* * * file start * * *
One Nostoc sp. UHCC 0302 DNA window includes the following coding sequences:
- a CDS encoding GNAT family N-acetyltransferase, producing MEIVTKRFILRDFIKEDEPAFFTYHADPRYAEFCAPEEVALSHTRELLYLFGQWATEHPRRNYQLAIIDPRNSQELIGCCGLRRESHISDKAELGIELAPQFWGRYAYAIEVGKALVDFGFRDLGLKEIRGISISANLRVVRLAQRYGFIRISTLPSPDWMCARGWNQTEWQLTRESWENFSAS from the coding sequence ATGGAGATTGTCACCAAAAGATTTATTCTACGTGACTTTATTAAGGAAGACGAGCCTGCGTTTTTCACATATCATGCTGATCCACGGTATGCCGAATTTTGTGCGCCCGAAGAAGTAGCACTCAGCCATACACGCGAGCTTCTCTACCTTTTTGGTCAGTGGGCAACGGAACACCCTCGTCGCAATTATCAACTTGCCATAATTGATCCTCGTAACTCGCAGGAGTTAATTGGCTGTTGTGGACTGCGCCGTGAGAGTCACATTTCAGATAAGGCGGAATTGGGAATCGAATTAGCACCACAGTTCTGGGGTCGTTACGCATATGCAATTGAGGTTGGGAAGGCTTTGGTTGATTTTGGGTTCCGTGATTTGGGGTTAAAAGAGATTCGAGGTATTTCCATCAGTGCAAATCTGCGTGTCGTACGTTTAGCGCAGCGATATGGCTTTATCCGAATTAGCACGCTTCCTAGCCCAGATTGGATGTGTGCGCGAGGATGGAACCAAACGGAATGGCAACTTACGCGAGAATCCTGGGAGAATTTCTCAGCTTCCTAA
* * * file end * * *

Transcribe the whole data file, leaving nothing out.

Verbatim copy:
One Nostoc sp. UHCC 0302 DNA window includes the following coding sequences:
- a CDS encoding GNAT family N-acetyltransferase, producing MEIVTKRFILRDFIKEDEPAFFTYHADPRYAEFCAPEEVALSHTRELLYLFGQWATEHPRRNYQLAIIDPRNSQELIGCCGLRRESHISDKAELGIELAPQFWGRYAYAIEVGKALVDFGFRDLGLKEIRGISISANLRVVRLAQRYGFIRISTLPSPDWMCARGWNQTEWQLTRESWENFSAS from the coding sequence ATGGAGATTGTCACCAAAAGATTTATTCTACGTGACTTTATTAAGGAAGACGAGCCTGCGTTTTTCACATATCATGCTGATCCACGGTATGCCGAATTTTGTGCGCCCGAAGAAGTAGCACTCAGCCATACACGCGAGCTTCTCTACCTTTTTGGTCAGTGGGCAACGGAACACCCTCGTCGCAATTATCAACTTGCCATAATTGATCCTCGTAACTCGCAGGAGTTAATTGGCTGTTGTGGACTGCGCCGTGAGAGTCACATTTCAGATAAGGCGGAATTGGGAATCGAATTAGCACCACAGTTCTGGGGTCGTTACGCATATGCAATTGAGGTTGGGAAGGCTTTGGTTGATTTTGGGTTCCGTGATTTGGGGTTAAAAGAGATTCGAGGTATTTCCATCAGTGCAAATCTGCGTGTCGTACGTTTAGCGCAGCGATATGGCTTTATCCGAATTAGCACGCTTCCTAGCCCAGATTGGATGTGTGCGCGAGGATGGAACCAAACGGAATGGCAACTTACGCGAGAATCCTGGGAGAATTTCTCAGCTTCCTAA